The Data-Informed Skills Revolution Has Started

Share this post

To create an economy that works for everyone, the U.S. needs to change the way we think about the skills and qualifications of our workforce.

Collectively, we must transition to a workforce system that recognizes and understands the skills gained through all forms of learning – including employment and service – the same way it recognizes and understands college degrees.

The traditional workforce system overly relies on formal education models – an approach that no longer meets the demands of the labor market. This approach devalues workers who have the skills required for in-demand, skilled jobs and makes it hard for employers to find the right candidates.

But there’s hope. We can bridge the skills gap by adopting a skills-based and data-informed workforce system that matches individuals with opportunities that meet their personalized needs and aspirations. This approach benefits both workers and employers. has been leading the way in this space for years and recently supported the launch of two major efforts.

First, a group of neutral, national stakeholder groups released the first version of a Learning & Employment Record (LER) Ecosystem Map. The map outlines different ways organizations can work together to manage skills data. We’re also supporting the SkillsFWD initiative, designed to show the map in action.

The LER Ecosystem Map is an interactive guide for managing skills data

At home, Walmart continues to invest in our associates’ training and development so they have the skills they need to be successful, while at the same time enabling the success of the business and meeting the needs of our customers. We take a ‘one size fits one’ approach to development, meeting our people where they are to account for different learning styles, backgrounds and interests.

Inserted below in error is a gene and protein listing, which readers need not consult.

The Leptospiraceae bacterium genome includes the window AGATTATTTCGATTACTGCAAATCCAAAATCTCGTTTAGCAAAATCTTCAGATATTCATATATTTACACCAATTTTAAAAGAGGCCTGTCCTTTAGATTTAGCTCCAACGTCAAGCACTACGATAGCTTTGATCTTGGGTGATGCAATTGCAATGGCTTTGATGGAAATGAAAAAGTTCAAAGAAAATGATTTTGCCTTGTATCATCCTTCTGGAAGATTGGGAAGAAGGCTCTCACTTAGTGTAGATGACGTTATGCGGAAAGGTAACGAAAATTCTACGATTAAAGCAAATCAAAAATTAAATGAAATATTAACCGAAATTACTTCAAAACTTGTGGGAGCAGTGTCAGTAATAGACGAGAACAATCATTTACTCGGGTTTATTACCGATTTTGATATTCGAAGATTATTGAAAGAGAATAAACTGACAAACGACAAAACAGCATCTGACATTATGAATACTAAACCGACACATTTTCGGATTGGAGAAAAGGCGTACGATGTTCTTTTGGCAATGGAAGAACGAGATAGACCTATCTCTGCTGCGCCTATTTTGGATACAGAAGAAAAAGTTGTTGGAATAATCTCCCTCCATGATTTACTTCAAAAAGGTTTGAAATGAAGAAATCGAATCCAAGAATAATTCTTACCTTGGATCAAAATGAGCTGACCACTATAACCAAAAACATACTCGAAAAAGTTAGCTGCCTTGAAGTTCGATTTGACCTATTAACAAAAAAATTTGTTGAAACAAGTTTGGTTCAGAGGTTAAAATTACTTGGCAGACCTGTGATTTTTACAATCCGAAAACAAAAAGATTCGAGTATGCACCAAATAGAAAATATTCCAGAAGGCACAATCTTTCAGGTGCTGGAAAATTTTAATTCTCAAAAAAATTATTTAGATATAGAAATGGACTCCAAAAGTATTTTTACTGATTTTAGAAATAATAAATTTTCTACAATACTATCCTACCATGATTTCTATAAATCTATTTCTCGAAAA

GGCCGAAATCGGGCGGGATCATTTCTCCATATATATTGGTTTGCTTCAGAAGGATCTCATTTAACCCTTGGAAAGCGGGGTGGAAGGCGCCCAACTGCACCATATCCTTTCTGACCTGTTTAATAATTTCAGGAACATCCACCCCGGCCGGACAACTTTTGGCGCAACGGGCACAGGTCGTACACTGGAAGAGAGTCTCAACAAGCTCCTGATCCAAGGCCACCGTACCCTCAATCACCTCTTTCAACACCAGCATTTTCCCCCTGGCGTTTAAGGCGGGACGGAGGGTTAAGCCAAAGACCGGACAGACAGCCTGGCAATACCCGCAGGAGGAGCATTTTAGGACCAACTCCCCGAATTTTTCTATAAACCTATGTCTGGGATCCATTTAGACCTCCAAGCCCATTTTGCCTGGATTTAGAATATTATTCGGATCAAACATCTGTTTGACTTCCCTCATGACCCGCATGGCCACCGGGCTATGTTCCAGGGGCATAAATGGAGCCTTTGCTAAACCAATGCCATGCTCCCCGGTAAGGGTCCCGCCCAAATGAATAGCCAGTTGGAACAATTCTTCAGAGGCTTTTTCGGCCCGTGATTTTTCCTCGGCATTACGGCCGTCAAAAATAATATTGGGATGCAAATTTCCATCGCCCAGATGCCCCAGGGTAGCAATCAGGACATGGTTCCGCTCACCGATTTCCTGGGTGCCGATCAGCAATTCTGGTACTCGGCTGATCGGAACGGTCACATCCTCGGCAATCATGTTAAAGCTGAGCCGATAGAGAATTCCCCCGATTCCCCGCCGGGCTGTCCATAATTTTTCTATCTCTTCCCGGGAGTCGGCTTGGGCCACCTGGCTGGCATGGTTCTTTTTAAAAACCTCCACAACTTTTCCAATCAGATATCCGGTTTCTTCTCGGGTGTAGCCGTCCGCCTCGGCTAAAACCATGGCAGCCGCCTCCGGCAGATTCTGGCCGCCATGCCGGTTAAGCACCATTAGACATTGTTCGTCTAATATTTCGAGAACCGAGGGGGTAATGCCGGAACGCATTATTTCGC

We know the skills needed tomorrow will be different from today, which requires new and accessible models to help workers develop the skills they need to access future job opportunities. Employers, educational institutions, non-profits, and workers are collaborating to create new learning models that meet the needs of all workers.

While there are still barriers to address – such as the need for deeper and richer sets of verifiable data – our team sees the momentum growing.

The LER Map will be refined and projects like SkillsFWD will show what is working and what needs improvement. Additional research will provide a clear understanding of what is possible.

The data-informed, skills revolution, has started. We invite you to jump aboard this train before it leaves the station.

Together, we can create an economy that works for everyone.

About the Authors

Sean Murphy is a senior manager on the Opportunity team at, where he supports Walmart’s philanthropic efforts in developing the infrastructure needed to empower the development of a skill based workforce system, which will enable all learning to count. In doing so, his work has led to Walmart investments in efforts such as the U.S. Chambers T3 Network, WGU’s Open Skills Network, among others.